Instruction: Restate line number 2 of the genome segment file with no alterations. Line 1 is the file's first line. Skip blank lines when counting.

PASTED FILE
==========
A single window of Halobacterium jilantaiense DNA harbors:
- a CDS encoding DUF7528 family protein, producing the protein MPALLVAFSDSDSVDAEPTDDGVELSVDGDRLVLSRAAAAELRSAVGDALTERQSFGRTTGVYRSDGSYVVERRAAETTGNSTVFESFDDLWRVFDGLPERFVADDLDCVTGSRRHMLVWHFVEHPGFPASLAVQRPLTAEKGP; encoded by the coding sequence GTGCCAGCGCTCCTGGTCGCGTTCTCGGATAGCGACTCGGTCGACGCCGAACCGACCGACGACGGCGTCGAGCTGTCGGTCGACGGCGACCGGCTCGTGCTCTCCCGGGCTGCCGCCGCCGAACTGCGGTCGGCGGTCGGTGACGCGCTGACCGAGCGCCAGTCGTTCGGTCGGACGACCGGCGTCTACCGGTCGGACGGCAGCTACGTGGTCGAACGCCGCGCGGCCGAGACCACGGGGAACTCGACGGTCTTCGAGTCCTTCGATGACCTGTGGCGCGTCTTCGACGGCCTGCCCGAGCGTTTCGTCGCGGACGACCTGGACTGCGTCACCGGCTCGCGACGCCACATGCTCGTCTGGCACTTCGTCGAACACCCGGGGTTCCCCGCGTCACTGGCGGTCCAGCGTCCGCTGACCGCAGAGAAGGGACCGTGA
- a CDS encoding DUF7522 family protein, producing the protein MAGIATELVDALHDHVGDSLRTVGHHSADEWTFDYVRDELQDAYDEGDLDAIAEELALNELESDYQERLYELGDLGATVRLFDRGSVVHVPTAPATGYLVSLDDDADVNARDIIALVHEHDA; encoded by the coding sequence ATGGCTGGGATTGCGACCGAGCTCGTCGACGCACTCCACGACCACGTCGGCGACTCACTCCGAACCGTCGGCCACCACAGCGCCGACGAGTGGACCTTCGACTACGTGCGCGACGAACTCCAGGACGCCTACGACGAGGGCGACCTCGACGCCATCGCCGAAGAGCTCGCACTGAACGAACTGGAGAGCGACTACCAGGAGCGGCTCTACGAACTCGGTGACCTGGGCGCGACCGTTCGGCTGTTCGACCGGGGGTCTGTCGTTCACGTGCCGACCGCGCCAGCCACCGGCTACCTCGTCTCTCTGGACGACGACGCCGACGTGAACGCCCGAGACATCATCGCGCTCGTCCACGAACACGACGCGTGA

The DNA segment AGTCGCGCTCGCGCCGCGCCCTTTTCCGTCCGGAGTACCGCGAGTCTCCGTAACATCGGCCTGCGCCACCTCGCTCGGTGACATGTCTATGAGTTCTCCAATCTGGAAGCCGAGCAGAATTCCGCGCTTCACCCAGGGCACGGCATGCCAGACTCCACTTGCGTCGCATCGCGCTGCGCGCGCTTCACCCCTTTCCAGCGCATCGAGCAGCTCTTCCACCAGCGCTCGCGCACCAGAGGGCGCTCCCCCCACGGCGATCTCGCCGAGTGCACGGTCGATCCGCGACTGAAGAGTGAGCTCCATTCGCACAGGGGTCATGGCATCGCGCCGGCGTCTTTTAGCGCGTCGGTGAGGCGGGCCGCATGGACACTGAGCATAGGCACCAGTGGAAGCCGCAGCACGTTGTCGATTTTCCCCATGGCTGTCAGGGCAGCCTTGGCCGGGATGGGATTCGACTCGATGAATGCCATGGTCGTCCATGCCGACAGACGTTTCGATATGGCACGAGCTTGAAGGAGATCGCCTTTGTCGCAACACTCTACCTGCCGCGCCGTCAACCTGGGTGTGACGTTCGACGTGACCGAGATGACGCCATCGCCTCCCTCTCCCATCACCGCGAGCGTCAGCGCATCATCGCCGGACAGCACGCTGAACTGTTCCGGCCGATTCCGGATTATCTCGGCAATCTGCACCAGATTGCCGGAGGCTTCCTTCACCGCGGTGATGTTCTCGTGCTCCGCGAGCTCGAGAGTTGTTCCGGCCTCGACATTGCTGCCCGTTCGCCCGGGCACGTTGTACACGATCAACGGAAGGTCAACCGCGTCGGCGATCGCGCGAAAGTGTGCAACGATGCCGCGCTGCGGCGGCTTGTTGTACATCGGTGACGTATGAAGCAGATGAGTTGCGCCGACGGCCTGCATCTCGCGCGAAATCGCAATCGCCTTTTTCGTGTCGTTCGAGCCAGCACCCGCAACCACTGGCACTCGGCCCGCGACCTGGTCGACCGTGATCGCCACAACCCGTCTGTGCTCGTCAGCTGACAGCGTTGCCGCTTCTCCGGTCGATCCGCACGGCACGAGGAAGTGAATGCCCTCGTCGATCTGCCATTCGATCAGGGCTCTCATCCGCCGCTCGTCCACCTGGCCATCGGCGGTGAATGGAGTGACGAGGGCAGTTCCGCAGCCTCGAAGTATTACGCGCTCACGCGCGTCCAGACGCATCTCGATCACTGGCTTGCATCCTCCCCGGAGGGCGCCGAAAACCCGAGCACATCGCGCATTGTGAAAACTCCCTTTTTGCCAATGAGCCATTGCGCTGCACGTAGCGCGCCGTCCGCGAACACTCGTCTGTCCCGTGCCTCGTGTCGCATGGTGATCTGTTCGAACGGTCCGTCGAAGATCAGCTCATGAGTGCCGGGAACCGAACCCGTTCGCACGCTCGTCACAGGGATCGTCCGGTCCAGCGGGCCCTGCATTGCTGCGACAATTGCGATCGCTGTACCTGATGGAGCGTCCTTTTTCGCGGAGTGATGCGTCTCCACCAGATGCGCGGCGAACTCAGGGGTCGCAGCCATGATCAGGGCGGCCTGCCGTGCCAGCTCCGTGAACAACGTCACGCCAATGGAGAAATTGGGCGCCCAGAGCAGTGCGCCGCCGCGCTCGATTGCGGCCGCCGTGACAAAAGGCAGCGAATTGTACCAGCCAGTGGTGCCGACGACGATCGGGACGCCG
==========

- a CDS encoding DUF7528 family protein, producing the protein MPALLVAFSDSDSVDAEPTDDGVELSVDGDRLVLSRAAAAELRSAVGDALTERQSFGRTTGVYRSDGSYVVERRAAETTGNSTVFESFDDLWRVFDGLPERFVADDLDCVTGSRRHMLVWHFVEHPGFPASLAVQRPLTAEKGP; encoded by the coding sequence GTGCCAGCGCTCCTGGTCGCGTTCTCGGATAGCGACTCGGTCGACGCCGAACCGACCGACGACGGCGTCGAGCTGTCGGTCGACGGCGACCGGCTCGTGCTCTCCCGGGCTGCCGCCGCCGAACTGCGGTCGGCGGTCGGTGACGCGCTGACCGAGCGCCAGTCGTTCGGTCGGACGACCGGCGTCTACCGGTCGGACGGCAGCTACGTGGTCGAACGCCGCGCGGCCGAGACCACGGGGAACTCGACGGTCTTCGAGTCCTTCGATGACCTGTGGCGCGTCTTCGACGGCCTGCCCGAGCGTTTCGTCGCGGACGACCTGGACTGCGTCACCGGCTCGCGACGCCACATGCTCGTCTGGCACTTCGTCGAACACCCGGGGTTCCCCGCGTCACTGGCGGTCCAGCGTCCGCTGACCGCAGAGAAGGGACCGTGA